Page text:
Men in Wandsworth are being urged by the NHS to donate blood in January.
Only men’s blood can be used for specialist transfusions, such as complete transfusions for newborn babies and plasma used for massive blood loss, as it contains higher iron levels.
In a statement, NHS Blood and Transplant (NHSBT) said by November last year, 962 women from Wandsworth gave blood compared to 627 men but the NHS is now aiming for 48% of all new donors in Wandsworth to be men in 2020.
NHSBT head of donor recruitment Mike Stredder said: “Men’s blood can be used in extraordinary, lifesaving ways, but we don’t have enough new male donors coming forward.
“This is not about recruiting as many donors as possible, it’s about getting the right gender mix.”
Stocks are under increasing pressure and 135,000 new blood donors are needed each year to ensure there are enough blood types to match patients.
Tooting resident Natalie Stevens, 32, was dependant on blood transfusions for several months due developing aplastic anaemia in November 2018.
Miss Stevens said: “When I was told I was anaemic I thought ‘that’s good, I can take iron tablets’ but then I was told it’s not anaemia as I knew it.
“It’s basically bone marrow failure. It’s really rare, two in a million people have it.”
She added: “During that time I was having transfusions once or twice a week, totalling 23 blood and 28 platelets.”
NHSBT’s platelets donors, the blood cells used to form clots and stop bleeding, are 93% male.
She said: “I can’t give blood because I am Type 1 Diabetic. Since I’ve needed the transfusions it’s inspired quite a lot of people to go on my behalf to try and replenish what I’ve taken.”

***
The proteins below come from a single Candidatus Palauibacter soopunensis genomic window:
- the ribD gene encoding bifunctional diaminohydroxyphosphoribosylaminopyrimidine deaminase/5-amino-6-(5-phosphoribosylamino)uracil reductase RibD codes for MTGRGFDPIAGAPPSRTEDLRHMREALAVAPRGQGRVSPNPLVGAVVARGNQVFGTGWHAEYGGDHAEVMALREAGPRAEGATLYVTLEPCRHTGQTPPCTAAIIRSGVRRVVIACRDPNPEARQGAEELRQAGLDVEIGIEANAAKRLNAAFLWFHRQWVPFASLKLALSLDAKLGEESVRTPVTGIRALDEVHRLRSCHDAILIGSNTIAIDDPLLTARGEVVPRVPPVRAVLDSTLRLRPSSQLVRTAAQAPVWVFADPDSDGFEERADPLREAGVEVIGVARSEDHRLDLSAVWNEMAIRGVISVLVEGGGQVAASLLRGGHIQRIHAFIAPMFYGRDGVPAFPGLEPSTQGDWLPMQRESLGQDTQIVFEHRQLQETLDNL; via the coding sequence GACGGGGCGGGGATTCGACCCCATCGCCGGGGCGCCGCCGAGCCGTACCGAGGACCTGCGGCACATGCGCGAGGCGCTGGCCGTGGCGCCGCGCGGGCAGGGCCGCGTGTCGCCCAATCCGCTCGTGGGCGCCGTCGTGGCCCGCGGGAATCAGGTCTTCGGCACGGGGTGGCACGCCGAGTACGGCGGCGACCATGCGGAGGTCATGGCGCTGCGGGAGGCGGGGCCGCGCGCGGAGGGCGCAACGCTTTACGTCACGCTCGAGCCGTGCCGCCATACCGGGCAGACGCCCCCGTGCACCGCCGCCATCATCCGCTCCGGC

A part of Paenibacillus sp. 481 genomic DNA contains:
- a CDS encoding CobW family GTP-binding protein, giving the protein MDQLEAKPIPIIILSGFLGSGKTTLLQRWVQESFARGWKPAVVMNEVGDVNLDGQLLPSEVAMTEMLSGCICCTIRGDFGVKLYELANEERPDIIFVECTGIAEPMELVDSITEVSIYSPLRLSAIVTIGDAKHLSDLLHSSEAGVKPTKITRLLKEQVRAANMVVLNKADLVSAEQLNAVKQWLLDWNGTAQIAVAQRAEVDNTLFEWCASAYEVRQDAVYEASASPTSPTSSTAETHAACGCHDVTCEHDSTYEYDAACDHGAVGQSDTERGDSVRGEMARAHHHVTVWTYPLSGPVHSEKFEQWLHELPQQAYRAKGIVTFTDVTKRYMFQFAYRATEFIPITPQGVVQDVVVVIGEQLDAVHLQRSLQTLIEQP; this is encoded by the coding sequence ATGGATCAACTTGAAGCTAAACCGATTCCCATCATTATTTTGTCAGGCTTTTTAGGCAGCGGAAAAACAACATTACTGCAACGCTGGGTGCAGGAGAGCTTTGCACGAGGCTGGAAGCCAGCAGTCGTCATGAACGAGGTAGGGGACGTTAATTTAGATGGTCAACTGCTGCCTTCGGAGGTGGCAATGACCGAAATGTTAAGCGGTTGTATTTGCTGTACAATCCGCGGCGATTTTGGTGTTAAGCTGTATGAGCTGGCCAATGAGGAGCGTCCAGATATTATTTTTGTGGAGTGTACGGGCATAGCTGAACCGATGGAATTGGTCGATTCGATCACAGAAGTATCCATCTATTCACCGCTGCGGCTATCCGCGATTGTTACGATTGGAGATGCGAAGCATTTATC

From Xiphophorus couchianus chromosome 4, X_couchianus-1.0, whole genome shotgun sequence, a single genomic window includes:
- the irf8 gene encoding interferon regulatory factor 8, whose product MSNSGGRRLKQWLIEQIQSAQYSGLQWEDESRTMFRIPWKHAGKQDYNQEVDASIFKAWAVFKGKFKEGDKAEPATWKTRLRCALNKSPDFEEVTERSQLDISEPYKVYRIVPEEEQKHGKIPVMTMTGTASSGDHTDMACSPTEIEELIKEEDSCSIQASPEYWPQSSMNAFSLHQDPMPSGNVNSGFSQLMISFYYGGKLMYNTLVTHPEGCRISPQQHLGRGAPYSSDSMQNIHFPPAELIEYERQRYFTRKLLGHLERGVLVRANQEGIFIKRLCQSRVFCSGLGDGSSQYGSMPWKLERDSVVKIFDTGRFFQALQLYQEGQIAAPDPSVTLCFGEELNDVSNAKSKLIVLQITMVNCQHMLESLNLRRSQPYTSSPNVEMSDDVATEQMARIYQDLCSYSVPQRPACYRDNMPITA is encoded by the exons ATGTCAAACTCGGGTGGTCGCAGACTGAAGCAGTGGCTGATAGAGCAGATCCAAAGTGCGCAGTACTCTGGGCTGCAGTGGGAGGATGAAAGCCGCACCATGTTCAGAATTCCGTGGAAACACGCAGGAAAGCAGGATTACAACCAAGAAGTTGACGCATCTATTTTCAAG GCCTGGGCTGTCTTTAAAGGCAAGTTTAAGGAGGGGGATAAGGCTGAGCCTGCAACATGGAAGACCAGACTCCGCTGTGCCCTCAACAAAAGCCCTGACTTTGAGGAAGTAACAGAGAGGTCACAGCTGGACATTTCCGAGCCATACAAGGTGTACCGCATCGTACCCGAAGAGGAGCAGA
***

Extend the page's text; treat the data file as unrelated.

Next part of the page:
She said from experience her female friends have been turned away because their iron is too low.
She added: “From what I’ve seen, women are more inclined to donate blood than men, so I think encouragement for men is needed. When I suggested it to my male friends they told me they wished they had been doing it for years.
“I don’t think you can have a blood transfusion without looking at the bag and wondering who gave it and feeling grateful. I hope more men start donating in 2020.”
Miss Stevens has since received a stem cell transplant from her brother Ryan in February 2019 at St George’s hospital in London and returned to university to train as a mental health nurse.
When asked why more women than men give blood, an NHS spokesperson said: “We don’t have a definite answer but we think it’s a combination of factors.
“We do know from our research surveys men are less likely than women to think donation will make a difference.
“Most men don’t realise we can only use their blood for certain lifesaving products.
“Other factors may include that we’ve recently recruited on social media where our accounts are more popular with women.
“We’re working with partners such as BT Sport and ITV2 to reach more men and help bring in young male donors.”
NHSBT said the universal blood group O negative and the rare B negative type are particularly vulnerable to shortfalls.
It added NHSBT urgently needs more black donors to give blood regularly as only 2% of donors have the Ro blood type needed to treat the increasing number of patients with sickle cell disease and collecting enough blood is a constant challenge.
Mr Stredder said: “If you can’t find an appointment right away don’t worry – your blood will do extraordinary things if you donate in a few weeks instead.”
You can find out more about becoming a blood donor at www.blood.co.uk